Gardening Adventure – Gardening Beginner!

Gardening Adventure – Gardening Beginner!

My beginner’s garden is still very much that. I still don’t seem to know what I am doing but I think it’s coming together. Though I do know that I am not dedicating enough time to it. Still, I spent a sunny day back in April (that seems a loooong time ago) planting up my onion sets and getting some broad bean plug plants in. I think I must have a reputation for ‘playing’ at gardening still, so the onions were leftovers from my mum and grandparents – all 63 of them. My garden is far too small for that – however, I planted them all in anything I could find that would be deep enough! I’ve got Golden Gourmet shallots, Stuttgarter Riesen and a heritage seed from my granddad (all I know is that they are from his personal seed stock, Cornish in origin and taste fantastic!)

Gardening adventure - gardening beginner!

Shallots

A week ago this rogue potato plant decided to poke its head above the soil. That just goes to show how badly I turned the soil then.

Gardening adventure - gardening beginner!

Rogue spuds

Luckily for me I did a DIY soil test and found that my soil is neither too full of clay nor sand. So I didn’t need to worry about preparing the soil further. I did have the wherewithal to weed and turn my soil a week or so before I planted my onions and broad beans out. I also added a layer of Granddad’s compost (my own compost heap is very much on the to do list!) and some pungent chicken manure! It wasn’t long before the onions started shooting towards the sky! My broad beans are already flowering and the plants smell incredible. I am such a seasonal eater and always get cravings for broad beans in August – this year the plan is to eat some I’ve actually grown myself. Hurrah!

Gardening adventure - gardening beginner!

I will eat my own broad beans this year!

The list of jobs I have to do is endless – from mowing the overgrown lawn (or, wildflower meadow as I like to call it) to getting more flowers in the garden to encourage the bees and butterflies. But it’s a start.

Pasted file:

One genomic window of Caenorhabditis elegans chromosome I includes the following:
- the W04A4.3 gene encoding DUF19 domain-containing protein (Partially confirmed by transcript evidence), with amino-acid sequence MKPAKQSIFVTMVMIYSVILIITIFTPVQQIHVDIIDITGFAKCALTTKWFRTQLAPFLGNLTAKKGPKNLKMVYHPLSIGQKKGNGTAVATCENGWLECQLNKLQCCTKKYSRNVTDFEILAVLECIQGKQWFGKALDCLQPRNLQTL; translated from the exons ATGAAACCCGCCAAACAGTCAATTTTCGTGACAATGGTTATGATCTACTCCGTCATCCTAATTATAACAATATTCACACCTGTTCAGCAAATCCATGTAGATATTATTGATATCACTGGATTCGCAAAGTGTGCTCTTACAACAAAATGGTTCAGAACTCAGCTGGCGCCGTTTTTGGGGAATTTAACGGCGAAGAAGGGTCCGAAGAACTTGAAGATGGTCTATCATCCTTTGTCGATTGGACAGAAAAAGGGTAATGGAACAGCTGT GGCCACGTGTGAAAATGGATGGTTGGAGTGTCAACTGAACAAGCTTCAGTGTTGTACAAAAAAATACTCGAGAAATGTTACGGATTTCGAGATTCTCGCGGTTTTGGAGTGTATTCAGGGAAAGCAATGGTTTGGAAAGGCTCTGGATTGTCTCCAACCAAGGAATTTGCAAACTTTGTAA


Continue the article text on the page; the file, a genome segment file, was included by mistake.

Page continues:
Elizabeth Dyer
Elizabeth is one of the Woolly Gardeners at Woolly Green. She recently moved out of London back to her roots in Devon because she loves sheep and to be nearer her family and friends. She knows she sounds like a Miss World contestant, but she really wants to leave things a bit better than she finds them :-)

A Beginners Guide to Growing a Veg Garden

A Beginners Guide to Growing a Veg Garden

Why grow veg? For me it’s ultimately about cooking, with the added incentive of being in nature in a way that I find enjoyable. It’s also better value, seasonal, greener and gives me a feeling of history, past and legacy. It’s about that sudden craving for dark spring greens during March or a taste for swede once the clocks have gone back.

Besides, growing veg should be easy. Sunshine – check! Well, whatever my little corner of Britain gives me. Soil – check! I have plenty of that in the little plot measuring 8ft by 4ft that I’ve set aside for growing my very own. I don’t think that it’s clay-ey but it is quite stone-y.

With that in mind there are a few things I’ve been thinking about:

Slugs – Ugh, yuk! This last year was a great year for slugs but less so for the poor lettuces! I’ve heard that broken up eggshells are a great way to get rid of slugs, as “they are torn to shreds and killed”. Hmm. That sounds unpleasant.

A Beginners Guide to Growing a Veg Garden - Picture source JaimeW

Slugs – yuk

Weeds – the best way to begin a veg plot is to have a blank canvas so to speak. A weed free start. I don’t really want to go down the chemical route, so lifting them – root in tact – is my option. Granted, this is time consuming but you don’t want your beautiful and idyllic veg plot being consumed by weeds.

A Beginners Guide to Growing a Veg Garden

Weeding…the first job

Cheating – am I cheating by growing from plants or sets? No. My motivation is not the process – yet – so I’ll be happy getting produce from anything I’ve nurtured. I’m sure Michelle Obama doesn’t do everything from scratch herself – and we’re both busy ladies!  No I’ll begin by using plants started by someone much more proficient. This includes friends and relations as well as a good trawl around to see what’s available elsewhere….

A Beginners Guide to Growing a Veg Garden - Picture source USDAgov (public domain)

Michelle Obama gardening

So what is my planting project? Garlic, Blueberries, Spring Cabbages, Onions. All seasonal and do-able in my smallish garden. It is far from an allotment but I am lucky enough to have a garden with raised beds as my garden is two level (oooh get me!). The flower (or in my case, vegetable) bed splits the unruly lawn and unkempt compost heap away from the leaf-strewn patio and tired looking garden shed!

A Beginners Guide to Growing a Veg Garden - Picture source Pain Chaud

Onion sets

First job? Weeding…

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Elizabeth Dyer
Elizabeth is one of the Woolly Gardeners at Woolly Green. She recently moved out of London back to her roots in Devon because she loves sheep and to be nearer her family and friends. She knows she sounds like a Miss World contestant, but she really wants to leave things a bit better than she finds them :-)

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